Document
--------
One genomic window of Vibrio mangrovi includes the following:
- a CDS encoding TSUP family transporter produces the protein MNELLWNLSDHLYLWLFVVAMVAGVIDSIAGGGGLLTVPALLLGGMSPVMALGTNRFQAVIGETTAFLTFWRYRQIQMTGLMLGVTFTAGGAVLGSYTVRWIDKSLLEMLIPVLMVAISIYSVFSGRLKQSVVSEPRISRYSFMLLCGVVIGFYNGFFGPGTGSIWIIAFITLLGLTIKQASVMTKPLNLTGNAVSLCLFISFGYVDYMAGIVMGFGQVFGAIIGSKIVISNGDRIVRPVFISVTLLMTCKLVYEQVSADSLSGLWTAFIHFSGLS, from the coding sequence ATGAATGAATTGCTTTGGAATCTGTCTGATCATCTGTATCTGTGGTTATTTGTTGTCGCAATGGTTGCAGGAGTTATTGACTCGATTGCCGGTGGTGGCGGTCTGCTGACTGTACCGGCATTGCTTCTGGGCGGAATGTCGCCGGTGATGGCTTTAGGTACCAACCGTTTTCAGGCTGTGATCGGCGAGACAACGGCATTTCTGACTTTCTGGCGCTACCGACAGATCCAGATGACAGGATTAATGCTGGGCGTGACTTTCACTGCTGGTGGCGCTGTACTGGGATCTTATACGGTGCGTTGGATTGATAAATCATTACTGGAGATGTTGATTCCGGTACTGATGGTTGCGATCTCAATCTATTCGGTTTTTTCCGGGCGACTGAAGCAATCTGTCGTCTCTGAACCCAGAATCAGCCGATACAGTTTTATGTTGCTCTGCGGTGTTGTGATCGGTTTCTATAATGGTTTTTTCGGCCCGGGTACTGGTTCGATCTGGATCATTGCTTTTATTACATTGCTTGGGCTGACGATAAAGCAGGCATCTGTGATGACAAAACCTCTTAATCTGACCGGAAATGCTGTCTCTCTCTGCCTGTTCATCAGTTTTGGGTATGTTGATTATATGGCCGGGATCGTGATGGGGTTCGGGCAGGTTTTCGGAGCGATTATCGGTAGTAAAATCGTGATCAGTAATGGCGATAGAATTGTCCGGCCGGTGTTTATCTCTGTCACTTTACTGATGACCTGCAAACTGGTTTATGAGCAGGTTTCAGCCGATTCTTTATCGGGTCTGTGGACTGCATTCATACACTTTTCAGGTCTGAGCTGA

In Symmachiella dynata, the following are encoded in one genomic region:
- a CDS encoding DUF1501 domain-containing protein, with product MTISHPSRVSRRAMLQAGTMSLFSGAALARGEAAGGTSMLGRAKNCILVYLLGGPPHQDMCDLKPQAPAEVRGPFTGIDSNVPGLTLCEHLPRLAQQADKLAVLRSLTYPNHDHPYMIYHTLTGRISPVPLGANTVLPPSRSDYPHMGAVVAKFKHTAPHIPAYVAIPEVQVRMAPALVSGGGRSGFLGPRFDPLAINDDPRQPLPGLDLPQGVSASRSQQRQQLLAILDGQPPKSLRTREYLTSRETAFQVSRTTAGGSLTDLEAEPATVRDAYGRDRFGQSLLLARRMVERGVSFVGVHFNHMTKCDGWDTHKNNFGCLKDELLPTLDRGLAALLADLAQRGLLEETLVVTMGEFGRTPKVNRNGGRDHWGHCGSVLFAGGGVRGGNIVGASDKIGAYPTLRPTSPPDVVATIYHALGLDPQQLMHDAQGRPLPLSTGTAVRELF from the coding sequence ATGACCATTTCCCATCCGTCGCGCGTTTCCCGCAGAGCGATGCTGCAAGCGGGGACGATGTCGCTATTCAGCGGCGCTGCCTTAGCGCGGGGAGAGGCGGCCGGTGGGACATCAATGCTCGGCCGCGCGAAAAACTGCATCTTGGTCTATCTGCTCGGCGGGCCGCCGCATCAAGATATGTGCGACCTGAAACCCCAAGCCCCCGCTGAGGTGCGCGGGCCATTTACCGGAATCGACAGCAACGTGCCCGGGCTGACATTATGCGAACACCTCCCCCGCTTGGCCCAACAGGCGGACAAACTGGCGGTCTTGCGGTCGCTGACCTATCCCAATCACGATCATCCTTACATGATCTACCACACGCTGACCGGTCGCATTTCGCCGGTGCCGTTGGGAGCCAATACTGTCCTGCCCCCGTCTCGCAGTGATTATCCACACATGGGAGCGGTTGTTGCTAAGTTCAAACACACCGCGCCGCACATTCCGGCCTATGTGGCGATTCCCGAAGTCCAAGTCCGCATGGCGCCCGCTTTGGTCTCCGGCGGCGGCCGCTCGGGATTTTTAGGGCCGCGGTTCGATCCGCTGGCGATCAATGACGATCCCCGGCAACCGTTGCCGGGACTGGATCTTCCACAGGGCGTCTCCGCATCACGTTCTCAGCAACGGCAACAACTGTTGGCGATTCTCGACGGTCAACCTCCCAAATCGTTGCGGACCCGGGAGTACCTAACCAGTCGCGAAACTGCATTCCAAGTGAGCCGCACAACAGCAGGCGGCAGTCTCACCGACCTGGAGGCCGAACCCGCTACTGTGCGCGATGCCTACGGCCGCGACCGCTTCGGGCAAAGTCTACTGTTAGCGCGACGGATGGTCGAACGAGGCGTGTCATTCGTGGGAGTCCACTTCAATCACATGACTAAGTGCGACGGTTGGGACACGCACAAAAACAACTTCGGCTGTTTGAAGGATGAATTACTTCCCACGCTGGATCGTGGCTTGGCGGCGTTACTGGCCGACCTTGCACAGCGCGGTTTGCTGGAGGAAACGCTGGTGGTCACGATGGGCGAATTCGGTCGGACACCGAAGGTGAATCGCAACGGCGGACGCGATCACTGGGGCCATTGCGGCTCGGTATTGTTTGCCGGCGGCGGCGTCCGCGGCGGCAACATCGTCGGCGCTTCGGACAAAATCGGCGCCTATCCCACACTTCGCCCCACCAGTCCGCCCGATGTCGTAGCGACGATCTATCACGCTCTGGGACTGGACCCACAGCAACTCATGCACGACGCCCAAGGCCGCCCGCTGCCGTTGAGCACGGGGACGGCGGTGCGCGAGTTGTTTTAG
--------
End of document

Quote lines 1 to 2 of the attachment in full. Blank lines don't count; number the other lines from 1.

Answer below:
One genomic window of Vibrio mangrovi includes the following:
- a CDS encoding TSUP family transporter produces the protein MNELLWNLSDHLYLWLFVVAMVAGVIDSIAGGGGLLTVPALLLGGMSPVMALGTNRFQAVIGETTAFLTFWRYRQIQMTGLMLGVTFTAGGAVLGSYTVRWIDKSLLEMLIPVLMVAISIYSVFSGRLKQSVVSEPRISRYSFMLLCGVVIGFYNGFFGPGTGSIWIIAFITLLGLTIKQASVMTKPLNLTGNAVSLCLFISFGYVDYMAGIVMGFGQVFGAIIGSKIVISNGDRIVRPVFISVTLLMTCKLVYEQVSADSLSGLWTAFIHFSGLS, from the coding sequence ATGAATGAATTGCTTTGGAATCTGTCTGATCATCTGTATCTGTGGTTATTTGTTGTCGCAATGGTTGCAGGAGTTATTGACTCGATTGCCGGTGGTGGCGGTCTGCTGACTGTACCGGCATTGCTTCTGGGCGGAATGTCGCCGGTGATGGCTTTAGGTACCAACCGTTTTCAGGCTGTGATCGGCGAGACAACGGCATTTCTGACTTTCTGGCGCTACCGACAGATCCAGATGACAGGATTAATGCTGGGCGTGACTTTCACTGCTGGTGGCGCTGTACTGGGATCTTATACGGTGCGTTGGATTGATAAATCATTACTGGAGATGTTGATTCCGGTACTGATGGTTGCGATCTCAATCTATTCGGTTTTTTCCGGGCGACTGAAGCAATCTGTCGTCTCTGAACCCAGAATCAGCCGATACAGTTTTATGTTGCTCTGCGGTGTTGTGATCGGTTTCTATAATGGTTTTTTCGGCCCGGGTACTGGTTCGATCTGGATCATTGCTTTTATTACATTGCTTGGGCTGACGATAAAGCAGGCATCTGTGATGACAAAACCTCTTAATCTGACCGGAAATGCTGTCTCTCTCTGCCTGTTCATCAGTTTTGGGTATGTTGATTATATGGCCGGGATCGTGATGGGGTTCGGGCAGGTTTTCGGAGCGATTATCGGTAGTAAAATCGTGATCAGTAATGGCGATAGAATTGTCCGGCCGGTGTTTATCTCTGTCACTTTACTGATGACCTGCAAACTGGTTTATGAGCAGGTTTCAGCCGATTCTTTATCGGGTCTGTGGACTGCATTCATACACTTTTCAGGTCTGAGCTGA